5 Foolproof Tactics for a Successful CRM Implementation
“What I found over the years is the most important thing is for a team to come together over a compelling vision, a comprehensive strategy for achieving that vision, and then a relentless implementation plan.”
— Alan Mulally, Former CEO Boeing, Former CEO Ford Motor Company
I was fortunate to hear Alan Mulally speak earlier this year where he shared some of the best practices developed during his time leading two of the largest US manufacturing companies. One of his leadership tips is that it’s not enough to have a bold vision without a strong plan to implement it.
The same best practice holds true for advisor software such as CRM. Without a well-defined implementation plan, almost any rollout will fail, whether it is across an enterprise or even a single RIA.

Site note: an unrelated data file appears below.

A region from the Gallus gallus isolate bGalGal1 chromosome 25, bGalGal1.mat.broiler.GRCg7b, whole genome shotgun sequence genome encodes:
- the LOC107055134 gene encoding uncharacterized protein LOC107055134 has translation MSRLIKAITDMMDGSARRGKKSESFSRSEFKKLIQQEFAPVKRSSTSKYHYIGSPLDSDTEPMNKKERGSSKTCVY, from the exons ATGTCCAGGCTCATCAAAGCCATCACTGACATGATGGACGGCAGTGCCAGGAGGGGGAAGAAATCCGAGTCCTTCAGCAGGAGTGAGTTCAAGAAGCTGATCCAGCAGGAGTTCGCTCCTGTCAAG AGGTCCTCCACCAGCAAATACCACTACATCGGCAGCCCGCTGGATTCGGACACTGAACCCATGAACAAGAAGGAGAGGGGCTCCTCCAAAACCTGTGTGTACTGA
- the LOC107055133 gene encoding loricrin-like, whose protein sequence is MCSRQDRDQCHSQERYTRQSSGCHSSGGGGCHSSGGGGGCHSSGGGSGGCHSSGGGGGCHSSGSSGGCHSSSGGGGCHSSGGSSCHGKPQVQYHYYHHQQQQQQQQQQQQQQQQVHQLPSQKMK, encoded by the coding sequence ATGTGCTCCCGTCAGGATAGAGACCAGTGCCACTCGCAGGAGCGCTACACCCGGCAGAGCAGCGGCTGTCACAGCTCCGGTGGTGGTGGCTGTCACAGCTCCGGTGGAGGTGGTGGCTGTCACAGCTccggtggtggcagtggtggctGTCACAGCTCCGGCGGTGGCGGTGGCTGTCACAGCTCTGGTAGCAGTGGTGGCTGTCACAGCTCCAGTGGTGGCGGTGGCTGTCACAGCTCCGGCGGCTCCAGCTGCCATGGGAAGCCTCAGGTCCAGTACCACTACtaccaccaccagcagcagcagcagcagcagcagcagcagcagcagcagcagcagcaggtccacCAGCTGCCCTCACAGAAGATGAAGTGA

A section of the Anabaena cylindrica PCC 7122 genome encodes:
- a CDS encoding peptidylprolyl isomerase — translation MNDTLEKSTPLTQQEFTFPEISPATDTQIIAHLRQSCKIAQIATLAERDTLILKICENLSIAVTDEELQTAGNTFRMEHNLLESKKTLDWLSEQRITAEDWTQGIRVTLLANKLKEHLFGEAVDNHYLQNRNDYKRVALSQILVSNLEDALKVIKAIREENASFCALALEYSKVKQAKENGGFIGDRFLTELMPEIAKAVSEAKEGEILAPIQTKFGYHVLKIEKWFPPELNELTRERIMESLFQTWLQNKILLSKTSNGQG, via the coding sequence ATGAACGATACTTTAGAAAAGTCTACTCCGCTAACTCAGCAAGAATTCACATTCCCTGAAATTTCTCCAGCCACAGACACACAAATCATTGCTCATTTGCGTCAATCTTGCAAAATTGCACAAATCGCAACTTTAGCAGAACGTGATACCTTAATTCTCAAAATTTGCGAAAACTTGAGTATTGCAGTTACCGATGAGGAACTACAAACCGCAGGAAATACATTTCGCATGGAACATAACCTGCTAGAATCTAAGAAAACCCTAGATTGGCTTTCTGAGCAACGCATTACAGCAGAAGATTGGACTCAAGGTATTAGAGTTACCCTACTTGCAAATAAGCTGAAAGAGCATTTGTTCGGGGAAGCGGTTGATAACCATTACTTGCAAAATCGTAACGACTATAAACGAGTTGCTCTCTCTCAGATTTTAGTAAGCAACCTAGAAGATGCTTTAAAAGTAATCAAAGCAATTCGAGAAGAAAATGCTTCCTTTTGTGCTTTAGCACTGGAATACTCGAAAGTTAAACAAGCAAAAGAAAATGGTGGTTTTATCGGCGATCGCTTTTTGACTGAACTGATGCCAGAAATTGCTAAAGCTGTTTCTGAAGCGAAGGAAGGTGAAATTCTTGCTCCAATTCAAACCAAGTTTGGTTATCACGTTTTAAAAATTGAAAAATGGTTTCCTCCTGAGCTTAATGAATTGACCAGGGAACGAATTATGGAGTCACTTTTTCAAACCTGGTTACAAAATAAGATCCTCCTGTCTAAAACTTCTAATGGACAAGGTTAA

We delved into this topic during a panel I moderated at the In|Vest 2019 Conference. This was the second panel that I have moderated for this event and they gave me wide latitude to put together a group of people I thought would be interesting and able to provide the most value to the audience. Attendees at InVest have high expectations since Sourcemedia has done such a terrific job crafting their content strategy and shaping this conference into one of the most attended in the industry. (Make sure to check out my event summary: 16 Knockout Concepts from the InVest Conference 2019)
My panel was composed of the following experienced industry veterans:
- Jason Borgmann, Head of Investment Platforms, Cetera Financial Group
- Erin Kincheloe, Co-Founder, All About It Consulting
- Loren Pierson, Chief Operations Officer, Mercer Advisors
Most Important Factors When Choosing a CRM